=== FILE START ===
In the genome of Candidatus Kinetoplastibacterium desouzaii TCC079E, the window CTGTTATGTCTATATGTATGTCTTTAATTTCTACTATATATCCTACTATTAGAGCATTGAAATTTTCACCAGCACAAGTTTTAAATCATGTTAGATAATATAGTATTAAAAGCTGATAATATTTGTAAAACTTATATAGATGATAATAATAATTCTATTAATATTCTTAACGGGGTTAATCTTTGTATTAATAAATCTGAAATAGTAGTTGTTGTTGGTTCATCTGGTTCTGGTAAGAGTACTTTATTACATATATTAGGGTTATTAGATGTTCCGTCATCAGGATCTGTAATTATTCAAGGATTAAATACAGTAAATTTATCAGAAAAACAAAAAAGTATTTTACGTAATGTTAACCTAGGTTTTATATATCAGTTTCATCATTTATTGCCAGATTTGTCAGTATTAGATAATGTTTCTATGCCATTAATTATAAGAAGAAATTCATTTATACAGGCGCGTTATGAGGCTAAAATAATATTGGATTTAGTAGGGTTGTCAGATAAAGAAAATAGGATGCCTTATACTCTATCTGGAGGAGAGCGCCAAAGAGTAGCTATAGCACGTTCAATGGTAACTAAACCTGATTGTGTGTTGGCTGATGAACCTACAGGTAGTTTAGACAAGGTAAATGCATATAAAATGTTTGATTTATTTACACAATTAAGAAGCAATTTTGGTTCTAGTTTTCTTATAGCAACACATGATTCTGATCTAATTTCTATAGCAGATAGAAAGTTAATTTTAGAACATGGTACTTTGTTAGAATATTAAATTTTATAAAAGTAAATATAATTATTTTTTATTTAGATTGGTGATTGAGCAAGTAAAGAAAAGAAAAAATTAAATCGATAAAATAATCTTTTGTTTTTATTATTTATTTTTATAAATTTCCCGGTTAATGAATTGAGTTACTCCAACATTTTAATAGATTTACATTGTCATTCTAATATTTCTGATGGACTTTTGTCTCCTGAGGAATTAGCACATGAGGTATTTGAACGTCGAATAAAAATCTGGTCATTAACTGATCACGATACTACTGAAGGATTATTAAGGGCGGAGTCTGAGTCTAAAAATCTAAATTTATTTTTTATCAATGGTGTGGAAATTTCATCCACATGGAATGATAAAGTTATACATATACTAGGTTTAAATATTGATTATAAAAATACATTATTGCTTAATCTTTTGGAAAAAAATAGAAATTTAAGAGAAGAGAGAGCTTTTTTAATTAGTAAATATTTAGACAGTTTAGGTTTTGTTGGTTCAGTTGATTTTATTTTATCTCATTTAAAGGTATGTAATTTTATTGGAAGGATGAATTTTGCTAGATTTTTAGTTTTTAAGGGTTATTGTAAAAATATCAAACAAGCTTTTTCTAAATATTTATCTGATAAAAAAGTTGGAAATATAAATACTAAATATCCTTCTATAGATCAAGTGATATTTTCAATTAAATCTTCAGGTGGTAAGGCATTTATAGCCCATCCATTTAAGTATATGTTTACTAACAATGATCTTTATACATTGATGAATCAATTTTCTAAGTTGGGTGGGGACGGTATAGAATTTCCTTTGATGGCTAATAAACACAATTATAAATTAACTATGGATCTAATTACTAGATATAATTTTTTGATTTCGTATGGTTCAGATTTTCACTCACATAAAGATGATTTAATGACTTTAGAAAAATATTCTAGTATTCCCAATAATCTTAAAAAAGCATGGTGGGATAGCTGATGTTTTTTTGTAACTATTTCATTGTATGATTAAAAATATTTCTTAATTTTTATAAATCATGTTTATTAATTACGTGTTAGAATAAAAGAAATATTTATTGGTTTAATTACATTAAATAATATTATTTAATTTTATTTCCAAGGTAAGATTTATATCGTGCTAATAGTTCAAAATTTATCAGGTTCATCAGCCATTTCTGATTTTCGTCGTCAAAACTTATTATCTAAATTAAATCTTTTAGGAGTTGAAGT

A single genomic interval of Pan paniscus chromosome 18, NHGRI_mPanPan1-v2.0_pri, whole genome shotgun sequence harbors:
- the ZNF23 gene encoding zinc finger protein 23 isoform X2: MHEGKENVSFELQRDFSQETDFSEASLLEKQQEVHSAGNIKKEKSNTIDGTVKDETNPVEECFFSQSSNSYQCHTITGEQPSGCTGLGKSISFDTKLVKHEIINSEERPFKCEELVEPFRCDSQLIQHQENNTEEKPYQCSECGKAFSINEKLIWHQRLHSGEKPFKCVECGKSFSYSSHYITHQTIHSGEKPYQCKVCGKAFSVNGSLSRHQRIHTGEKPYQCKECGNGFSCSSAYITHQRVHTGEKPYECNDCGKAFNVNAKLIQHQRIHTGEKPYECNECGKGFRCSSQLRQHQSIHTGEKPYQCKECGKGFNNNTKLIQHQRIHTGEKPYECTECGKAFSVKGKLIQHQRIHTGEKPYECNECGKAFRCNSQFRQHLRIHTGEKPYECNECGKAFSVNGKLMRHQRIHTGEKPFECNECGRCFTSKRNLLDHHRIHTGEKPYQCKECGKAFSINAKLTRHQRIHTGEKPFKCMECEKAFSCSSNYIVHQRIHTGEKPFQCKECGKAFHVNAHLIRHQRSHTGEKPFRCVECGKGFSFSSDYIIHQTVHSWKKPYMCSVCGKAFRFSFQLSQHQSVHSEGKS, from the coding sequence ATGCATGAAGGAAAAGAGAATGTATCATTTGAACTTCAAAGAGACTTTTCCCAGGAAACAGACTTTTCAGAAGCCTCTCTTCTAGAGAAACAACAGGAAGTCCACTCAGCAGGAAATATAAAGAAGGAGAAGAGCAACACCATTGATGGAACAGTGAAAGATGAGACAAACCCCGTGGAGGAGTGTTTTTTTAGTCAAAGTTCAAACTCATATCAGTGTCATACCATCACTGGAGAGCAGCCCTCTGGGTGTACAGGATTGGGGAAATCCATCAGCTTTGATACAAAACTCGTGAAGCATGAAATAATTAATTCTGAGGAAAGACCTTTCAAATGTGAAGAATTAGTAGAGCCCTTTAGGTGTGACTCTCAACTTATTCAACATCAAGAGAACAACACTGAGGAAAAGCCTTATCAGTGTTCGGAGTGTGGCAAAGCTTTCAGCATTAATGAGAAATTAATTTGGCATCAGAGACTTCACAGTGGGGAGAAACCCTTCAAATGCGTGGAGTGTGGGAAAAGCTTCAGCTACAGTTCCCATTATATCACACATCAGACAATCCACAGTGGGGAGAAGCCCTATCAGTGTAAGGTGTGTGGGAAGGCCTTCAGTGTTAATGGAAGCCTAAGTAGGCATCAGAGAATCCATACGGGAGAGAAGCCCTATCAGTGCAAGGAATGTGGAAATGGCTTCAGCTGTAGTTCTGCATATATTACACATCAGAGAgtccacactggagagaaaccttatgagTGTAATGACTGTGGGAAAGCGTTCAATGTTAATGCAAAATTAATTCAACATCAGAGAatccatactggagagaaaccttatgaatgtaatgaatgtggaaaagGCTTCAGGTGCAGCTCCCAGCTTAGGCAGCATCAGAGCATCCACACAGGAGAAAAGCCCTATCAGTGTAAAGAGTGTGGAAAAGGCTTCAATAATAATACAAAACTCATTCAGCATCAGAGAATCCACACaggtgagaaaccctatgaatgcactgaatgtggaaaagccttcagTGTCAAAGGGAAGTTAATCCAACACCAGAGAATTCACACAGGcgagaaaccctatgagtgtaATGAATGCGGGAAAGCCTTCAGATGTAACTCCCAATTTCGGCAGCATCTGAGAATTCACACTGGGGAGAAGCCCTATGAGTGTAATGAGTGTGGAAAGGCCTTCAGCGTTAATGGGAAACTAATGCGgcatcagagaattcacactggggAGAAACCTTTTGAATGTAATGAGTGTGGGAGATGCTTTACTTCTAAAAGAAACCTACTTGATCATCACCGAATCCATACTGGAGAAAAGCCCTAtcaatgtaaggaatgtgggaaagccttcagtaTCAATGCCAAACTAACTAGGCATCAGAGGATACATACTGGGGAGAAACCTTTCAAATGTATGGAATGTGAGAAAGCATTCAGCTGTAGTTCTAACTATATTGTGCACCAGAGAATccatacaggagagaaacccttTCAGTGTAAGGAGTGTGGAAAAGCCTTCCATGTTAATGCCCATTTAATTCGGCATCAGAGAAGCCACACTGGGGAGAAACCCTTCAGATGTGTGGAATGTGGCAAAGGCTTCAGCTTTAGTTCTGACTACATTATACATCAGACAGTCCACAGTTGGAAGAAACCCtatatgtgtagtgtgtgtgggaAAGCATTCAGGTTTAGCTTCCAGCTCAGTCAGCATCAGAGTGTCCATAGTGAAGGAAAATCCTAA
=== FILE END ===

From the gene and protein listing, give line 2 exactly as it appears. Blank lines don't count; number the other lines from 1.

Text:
A single genomic interval of Pan paniscus chromosome 18, NHGRI_mPanPan1-v2.0_pri, whole genome shotgun sequence harbors: